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Thank you Ed for always caring about all of us here. My mother’s funeral was Wednesday morning. It was a beautiful service. My dad didn’t do very well.
My mother was 81 years old. She always put her husband and 3 children first. As the grandchildren came along, she put them before her too. Her reward was 12 years of Alzheimer’s disease. I have not cried yet. I’m still very angry and disappointed with my siblings and dad. He left yesterday morning for a vacation. I’m taking care of his dogs.
I’ve been in bed since I got home from the funeral Wednesday afternoon. Im so tired and feel like I have the flu.
I have a life insurance policy to cover my funeral expenses and I’ll be cremated and put in the vault with my husband. After what my mother went through and seeing how my family behaved, I have made a decision. If I get diagnosed with any type of dementia I will put a bullet in my head. I’ve had a good life and have been blessed with true friends and plenty of happy times! A life well lived.
Abc I hope you get some time to rest and recover and live for yourself. I hope there is a way you can set boundaries with your dad so you don't end up having to be sole caregiver for him, too.
Families are just difficult sometimes. If not all the time.
I know what you mean about the dementia diagnosis but I hope that remains just a dark fantasy. I am longing to downsize and control my own destiny, too.
Abc -I’m so sorry that your family has added to your grief, stress and exhaustion. Your immune system may very well be compromised due to everything that has happened. Stay in bed as long as you need to. Tea, ( alcohol if you imbibe), chocolate, novels, binge worthy TV, silence the phone. Maybe add a multi-vitamin and a B-complex vitamin. When you are ready, venture out with friends - or make new ones if the old ones have disappeared.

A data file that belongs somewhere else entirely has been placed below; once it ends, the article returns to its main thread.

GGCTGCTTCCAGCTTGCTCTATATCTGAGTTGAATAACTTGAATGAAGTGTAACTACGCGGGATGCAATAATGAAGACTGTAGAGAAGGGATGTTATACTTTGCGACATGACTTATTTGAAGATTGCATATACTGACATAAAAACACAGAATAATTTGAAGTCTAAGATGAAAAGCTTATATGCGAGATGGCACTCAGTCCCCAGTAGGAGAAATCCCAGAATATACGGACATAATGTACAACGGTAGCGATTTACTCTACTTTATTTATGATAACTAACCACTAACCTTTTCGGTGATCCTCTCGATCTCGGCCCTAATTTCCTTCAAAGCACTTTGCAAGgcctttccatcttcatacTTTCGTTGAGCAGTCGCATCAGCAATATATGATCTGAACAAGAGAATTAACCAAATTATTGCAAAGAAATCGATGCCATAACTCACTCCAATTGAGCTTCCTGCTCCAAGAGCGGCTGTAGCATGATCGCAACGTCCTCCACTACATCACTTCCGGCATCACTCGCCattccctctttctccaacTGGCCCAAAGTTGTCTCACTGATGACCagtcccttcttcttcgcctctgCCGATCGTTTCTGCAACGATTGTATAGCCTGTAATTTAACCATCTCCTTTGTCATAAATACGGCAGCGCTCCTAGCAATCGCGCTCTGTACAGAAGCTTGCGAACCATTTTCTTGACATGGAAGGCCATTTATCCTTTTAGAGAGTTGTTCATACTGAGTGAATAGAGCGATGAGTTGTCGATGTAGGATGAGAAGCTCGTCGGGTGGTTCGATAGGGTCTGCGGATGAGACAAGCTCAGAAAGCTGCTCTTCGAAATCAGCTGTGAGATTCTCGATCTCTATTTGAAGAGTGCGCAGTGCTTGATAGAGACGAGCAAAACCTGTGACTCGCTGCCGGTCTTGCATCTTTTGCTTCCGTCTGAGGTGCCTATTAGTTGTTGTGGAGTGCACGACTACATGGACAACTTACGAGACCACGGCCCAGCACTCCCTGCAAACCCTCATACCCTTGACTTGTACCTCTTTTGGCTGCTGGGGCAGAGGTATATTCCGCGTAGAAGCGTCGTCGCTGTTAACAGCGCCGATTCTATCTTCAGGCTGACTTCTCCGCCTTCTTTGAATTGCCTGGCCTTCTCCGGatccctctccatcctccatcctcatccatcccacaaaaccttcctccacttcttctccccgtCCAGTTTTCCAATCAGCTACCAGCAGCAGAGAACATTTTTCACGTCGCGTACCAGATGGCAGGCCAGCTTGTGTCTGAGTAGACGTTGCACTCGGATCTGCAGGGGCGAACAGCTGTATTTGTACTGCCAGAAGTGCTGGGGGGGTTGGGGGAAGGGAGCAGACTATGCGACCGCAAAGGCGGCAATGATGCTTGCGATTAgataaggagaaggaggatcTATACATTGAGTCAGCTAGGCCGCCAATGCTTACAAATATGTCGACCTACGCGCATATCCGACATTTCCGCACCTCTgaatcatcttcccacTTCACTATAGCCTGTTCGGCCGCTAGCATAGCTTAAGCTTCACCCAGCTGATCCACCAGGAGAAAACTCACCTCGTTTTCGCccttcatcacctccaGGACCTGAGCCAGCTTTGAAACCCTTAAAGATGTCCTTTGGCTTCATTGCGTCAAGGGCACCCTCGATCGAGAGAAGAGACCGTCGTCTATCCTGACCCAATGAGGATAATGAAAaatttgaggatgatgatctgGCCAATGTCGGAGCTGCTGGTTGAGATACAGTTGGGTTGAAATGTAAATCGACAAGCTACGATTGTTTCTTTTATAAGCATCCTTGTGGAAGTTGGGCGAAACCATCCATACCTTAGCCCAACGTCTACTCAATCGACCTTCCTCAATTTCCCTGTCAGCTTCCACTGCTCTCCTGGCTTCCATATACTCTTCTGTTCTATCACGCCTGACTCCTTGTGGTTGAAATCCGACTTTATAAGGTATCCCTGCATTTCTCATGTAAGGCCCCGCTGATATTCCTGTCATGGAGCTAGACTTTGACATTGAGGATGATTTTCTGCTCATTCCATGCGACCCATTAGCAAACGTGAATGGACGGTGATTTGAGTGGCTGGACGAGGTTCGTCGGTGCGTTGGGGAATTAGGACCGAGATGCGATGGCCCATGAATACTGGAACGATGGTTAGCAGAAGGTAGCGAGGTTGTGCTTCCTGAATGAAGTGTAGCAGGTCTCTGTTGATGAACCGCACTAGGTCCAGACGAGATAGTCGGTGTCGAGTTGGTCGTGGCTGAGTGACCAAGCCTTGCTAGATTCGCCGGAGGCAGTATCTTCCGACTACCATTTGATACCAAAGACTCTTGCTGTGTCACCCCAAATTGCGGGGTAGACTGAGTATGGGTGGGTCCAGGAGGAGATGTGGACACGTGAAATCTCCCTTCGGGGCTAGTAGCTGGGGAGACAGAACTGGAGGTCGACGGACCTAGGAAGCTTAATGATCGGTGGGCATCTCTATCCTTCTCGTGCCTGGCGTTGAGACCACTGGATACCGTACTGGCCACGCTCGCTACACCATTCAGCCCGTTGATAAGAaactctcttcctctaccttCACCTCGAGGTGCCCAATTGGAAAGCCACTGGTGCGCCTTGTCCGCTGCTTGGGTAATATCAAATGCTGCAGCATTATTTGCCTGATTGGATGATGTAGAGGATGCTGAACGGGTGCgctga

Make this next 12 months about you and what you want to do. Your dad will eventually need you to step up, but for now, deflect onto your siblings as often as possible. I am sad to have to add that ‘ eventually step up’ - but past experience is the best indicator of future experience, and you’ve seen what your siblings are.
I hope you take this next comment the way I intend it - as an acknowledgement of all you’ve given up so far and the fact that you’ve already taken care of both your spouse and your Mom. Your dad is now the sole recipient of all that art work, etc that you helped move. There is no law that says you have to do all the caregiving yourself in your home when the need arises for him. You’ve got him in your local area, start making plans for home caregivers, assisted living, etc.
81-12=69. Your mom was so young to have those ‘golden’ years stolen from her. Do not wait any longer to enjoy your own life while you can.
I'm so sorry to hear the way things turned out for you. I hope you can get some needed rest, and try to let go of the bad things. Try looking forward to something you might enjoy in the coming days.
You need to have some time for grieving, so don't let others take that away from you. You are in a bad period of time now, and I hope you will have brighter days coming soon.